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Solar-Powered ‘Lifeline’ Brings Ray of Hope to ‘Discouraged’ Ukrainians

October 2, 2023

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Local churches use portable ‘solar survival system’ to power-up phones, share Gospel in streets and bomb shelters

LOVES PARK, Ill. — Churches in Ukraine are using portable solar-powered “survival systems” to bring relief and hope to those without electricity as drones relentlessly target the nation’s power grid.

Illinois-based Slavic Gospel Association (SGA, www.sga.org) — an evangelical mission that has been supporting local churches in the region for decades — has supplied 40 solar-powered sets that churches use to provide phone-charging stations and emergency lighting during blackouts.Solar pannel, Zaporizhzhia 2[1][6].jpeg

“The predictions for the winter are not encouraging,” said Viktor Baglai, pastor of a local evangelical church in the capital, Kyiv. “The whole of Ukraine may be cut off from electricity. Our church will be a place where people will be able to charge their phones and flashlights.”

Smartphones are a lifeline amid the conflict, providing an essential way to contact family and friends as well as a crucial online link to the outside world. But when the power goes out and there’s no way to recharge, that lifeline fizzles out.

Charging Stations Become Points of Hope
At the church-run charging stations — some of them located at bomb shelters — local pastors are holding Bible studies and sharing the Gospel with many who’ve never set foot inside a church before.

Pastor Baglai and others are even taking the portable solar sets to isolated villages, charging people’s phones in the streets, and preaching the Bible’s message of hope through solar-powered sound systems.

“This provides encouragement at a time when many Ukrainians are weary and discouraged,” explained Eric Mock, SGA’s senior vice president of ministry operations, a frequent visitor to the war zone.

‘Terrified of Being Buried Alive’
“When you hear the buzzing of drones overhead and explosions every night, you either get used to it or you become traumatized,” he said. “I’ve met many people who go outside in the middle of the night because they’re terrified of being buried alive in the rubble if there’s a drone strike on their apartment building.”

Drones are targeting electrical power stations, leaving Ukrainians vulnerable to blackouts and bitter cold as winter nears, Mock added.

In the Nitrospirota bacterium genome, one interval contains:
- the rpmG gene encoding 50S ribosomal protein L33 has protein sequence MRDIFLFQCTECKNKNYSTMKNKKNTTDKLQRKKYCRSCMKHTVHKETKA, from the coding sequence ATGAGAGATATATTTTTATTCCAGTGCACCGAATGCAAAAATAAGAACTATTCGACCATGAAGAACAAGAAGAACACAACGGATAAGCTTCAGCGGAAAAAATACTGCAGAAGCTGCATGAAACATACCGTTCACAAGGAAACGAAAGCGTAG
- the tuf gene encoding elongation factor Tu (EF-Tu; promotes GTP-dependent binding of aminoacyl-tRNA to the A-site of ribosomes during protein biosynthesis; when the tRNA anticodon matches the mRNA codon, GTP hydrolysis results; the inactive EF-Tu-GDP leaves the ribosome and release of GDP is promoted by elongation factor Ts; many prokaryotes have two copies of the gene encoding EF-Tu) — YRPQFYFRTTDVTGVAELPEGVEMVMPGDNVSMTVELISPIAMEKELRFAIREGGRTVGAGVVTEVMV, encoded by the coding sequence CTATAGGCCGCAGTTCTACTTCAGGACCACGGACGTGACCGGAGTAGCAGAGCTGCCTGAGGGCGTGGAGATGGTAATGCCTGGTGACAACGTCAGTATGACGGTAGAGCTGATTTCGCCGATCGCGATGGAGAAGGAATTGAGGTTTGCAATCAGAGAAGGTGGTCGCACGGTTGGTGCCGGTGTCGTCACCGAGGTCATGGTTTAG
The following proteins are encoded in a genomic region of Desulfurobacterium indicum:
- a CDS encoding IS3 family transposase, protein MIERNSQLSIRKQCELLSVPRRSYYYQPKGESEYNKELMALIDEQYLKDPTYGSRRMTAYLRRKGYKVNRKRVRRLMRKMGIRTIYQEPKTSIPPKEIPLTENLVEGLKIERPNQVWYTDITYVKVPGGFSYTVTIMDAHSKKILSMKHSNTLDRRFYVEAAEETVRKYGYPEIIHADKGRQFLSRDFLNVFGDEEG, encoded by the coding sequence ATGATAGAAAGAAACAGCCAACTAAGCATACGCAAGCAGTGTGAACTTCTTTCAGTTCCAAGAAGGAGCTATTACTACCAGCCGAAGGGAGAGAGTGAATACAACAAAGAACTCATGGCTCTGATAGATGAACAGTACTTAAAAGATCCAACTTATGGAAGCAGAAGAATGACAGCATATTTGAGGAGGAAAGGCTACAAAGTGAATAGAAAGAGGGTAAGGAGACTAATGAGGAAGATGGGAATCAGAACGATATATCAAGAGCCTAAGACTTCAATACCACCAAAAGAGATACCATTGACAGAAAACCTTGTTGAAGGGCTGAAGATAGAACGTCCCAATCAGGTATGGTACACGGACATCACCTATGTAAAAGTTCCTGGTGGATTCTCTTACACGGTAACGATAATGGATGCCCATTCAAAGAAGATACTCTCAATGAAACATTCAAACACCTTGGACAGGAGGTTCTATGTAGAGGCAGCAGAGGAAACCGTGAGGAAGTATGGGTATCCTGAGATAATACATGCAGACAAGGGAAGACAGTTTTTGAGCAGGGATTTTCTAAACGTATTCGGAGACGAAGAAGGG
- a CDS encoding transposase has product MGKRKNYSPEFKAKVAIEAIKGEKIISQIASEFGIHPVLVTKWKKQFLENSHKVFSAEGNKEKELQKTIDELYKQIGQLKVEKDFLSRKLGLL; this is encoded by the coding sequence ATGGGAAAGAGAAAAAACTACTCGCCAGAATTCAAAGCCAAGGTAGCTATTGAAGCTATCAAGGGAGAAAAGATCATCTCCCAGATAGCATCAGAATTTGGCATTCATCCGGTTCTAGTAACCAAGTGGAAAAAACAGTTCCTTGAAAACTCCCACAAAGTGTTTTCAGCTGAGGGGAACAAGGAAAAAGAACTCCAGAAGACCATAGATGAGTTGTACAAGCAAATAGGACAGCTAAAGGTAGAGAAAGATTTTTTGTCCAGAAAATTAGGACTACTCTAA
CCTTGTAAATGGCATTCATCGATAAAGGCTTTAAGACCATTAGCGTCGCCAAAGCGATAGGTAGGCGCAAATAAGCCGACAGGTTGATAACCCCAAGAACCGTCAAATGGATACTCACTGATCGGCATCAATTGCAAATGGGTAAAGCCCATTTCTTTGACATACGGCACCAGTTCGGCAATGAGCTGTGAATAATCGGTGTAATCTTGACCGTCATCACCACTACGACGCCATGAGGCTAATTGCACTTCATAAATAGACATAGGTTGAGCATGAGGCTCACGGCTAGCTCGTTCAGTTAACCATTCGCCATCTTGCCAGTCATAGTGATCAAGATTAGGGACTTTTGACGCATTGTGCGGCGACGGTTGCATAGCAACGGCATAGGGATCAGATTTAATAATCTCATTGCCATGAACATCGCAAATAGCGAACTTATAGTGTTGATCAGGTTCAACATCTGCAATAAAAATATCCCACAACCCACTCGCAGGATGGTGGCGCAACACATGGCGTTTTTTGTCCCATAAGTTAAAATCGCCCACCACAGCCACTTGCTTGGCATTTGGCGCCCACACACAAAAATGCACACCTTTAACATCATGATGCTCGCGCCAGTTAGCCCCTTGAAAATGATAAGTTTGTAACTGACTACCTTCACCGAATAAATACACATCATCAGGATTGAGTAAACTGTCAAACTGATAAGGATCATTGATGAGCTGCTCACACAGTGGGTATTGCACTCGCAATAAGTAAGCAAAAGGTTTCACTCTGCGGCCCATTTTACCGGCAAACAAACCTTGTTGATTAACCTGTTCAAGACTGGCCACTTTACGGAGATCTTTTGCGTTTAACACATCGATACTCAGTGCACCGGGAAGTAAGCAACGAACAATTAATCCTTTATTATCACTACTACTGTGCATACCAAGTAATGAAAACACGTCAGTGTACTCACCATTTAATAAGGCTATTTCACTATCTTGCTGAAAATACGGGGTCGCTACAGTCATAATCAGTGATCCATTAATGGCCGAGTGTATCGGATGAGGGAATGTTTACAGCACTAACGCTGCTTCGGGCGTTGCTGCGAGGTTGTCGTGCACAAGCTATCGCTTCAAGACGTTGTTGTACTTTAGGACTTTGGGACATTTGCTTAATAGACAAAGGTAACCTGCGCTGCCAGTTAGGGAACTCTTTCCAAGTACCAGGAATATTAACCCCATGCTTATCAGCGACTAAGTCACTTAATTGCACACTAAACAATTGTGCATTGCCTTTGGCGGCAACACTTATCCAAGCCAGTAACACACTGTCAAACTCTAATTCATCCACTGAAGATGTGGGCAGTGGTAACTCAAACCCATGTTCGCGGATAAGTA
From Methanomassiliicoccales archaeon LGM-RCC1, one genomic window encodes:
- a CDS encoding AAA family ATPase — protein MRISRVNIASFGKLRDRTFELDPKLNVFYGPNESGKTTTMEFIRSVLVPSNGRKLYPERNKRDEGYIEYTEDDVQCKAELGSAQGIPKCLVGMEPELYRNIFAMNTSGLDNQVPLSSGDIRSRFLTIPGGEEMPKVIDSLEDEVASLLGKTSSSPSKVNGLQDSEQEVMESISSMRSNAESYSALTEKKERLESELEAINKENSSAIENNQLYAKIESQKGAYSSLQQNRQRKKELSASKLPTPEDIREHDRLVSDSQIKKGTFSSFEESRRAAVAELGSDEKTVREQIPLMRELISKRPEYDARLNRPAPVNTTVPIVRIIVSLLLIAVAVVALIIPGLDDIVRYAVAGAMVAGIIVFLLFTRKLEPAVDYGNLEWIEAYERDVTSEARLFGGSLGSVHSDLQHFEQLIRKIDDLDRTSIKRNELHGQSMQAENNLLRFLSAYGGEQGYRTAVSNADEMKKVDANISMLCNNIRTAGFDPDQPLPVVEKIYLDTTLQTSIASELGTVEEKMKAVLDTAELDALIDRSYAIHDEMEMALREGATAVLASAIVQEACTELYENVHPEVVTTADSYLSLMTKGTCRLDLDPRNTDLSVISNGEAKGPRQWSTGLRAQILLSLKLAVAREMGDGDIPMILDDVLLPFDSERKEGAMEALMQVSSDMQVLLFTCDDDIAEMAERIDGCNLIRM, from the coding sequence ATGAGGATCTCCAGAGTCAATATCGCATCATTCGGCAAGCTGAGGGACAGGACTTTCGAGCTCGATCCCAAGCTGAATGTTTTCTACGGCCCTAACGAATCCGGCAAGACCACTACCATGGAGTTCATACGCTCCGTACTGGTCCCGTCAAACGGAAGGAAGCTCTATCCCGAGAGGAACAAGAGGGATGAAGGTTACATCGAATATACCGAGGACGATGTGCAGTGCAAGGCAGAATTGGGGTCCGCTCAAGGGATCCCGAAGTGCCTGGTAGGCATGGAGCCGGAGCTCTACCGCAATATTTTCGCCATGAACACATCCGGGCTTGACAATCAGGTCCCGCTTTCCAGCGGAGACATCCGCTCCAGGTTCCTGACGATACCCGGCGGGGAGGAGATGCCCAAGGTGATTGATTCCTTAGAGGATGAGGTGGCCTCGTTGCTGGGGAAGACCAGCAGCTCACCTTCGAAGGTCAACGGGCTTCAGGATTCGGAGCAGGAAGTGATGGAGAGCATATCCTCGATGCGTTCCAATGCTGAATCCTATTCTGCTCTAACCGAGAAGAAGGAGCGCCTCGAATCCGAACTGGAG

“The solar-powered systems, and the message of the Gospel that goes out with them, are absolutely critical,” he said. “What the Ukrainian people need the most right now is hope.”

Bringing Practical Aid, Spiritual Hope
Many young moms, including those who’ve lost their husbands in the war, are wondering how they and their children will survive. “They’re saying, ‘How are we going to get through another winter? Is anyone going to help us?’ The emotional and psychological toll is exhausting,” Mock said. “This is not just a humanitarian effort. Local churches are providing physical aid and spiritual hope.”

Since the war began, SGA has partnered with local evangelical churches to supply some 18 million meals, more than 350 power generators, hundreds of portable cooking stoves, and thousands of warm blankets as part of its Operation Winter Warmth campaign.

It’s estimated millions have heard the Gospel as local pastors and church workers continue to deliver aid and food packages, and churches provide shelter for those forced to flee their homes.

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Founded in 1934, Slavic Gospel Association (SGA, www.sga.org) helps “forgotten” orphans, widows and families in Ukraine, Russia, the former Soviet countries of Eastern Europe, Central Asia, and Russian-speaking immigrants in Israel – caring for their physical needs and sharing the life-transforming Gospel. SGA supports an extensive grassroots network of local evangelical missionary pastors and churches in cities and rural villages across this vast region.

PHOTO CUTLINE: CHURCHES PROVIDE SOLAR-POWERED ‘LIFELINE’ IN UKRAINE: Illinois-based mission Slavic Gospel Association (SGA, www.sga.org) has supplied 40 solar-powered “survival systems” that local churches in Ukraine use to provide phone-charging stations and emergency lighting as drones relentlessly target the nation’s power grid.

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